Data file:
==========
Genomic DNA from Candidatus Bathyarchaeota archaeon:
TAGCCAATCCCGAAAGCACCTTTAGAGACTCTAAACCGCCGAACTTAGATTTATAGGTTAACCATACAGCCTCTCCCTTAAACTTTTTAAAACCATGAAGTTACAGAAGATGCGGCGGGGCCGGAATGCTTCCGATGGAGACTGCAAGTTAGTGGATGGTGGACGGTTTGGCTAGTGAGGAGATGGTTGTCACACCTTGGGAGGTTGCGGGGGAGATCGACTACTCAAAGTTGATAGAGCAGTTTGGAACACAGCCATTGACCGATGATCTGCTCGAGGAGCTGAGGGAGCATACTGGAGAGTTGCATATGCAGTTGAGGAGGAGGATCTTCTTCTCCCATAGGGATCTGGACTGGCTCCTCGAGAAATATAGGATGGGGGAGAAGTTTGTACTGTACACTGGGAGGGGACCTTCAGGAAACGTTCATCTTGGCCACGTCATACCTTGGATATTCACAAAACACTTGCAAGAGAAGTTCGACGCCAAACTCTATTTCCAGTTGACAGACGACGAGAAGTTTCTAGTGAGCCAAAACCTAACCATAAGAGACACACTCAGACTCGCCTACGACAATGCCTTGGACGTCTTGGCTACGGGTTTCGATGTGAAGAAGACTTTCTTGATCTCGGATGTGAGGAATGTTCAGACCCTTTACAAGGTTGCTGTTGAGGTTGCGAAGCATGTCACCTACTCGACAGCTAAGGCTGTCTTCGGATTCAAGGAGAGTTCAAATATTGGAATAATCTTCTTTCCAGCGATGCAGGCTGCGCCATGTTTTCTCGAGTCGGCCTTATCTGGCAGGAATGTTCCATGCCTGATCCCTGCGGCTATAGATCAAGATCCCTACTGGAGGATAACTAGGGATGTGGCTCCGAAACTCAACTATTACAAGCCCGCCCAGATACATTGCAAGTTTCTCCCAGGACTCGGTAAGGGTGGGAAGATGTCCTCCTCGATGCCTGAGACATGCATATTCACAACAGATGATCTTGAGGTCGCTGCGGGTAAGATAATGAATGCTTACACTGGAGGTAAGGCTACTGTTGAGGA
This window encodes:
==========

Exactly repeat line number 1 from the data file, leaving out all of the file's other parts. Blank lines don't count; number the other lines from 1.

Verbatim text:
Genomic DNA from Candidatus Bathyarchaeota archaeon: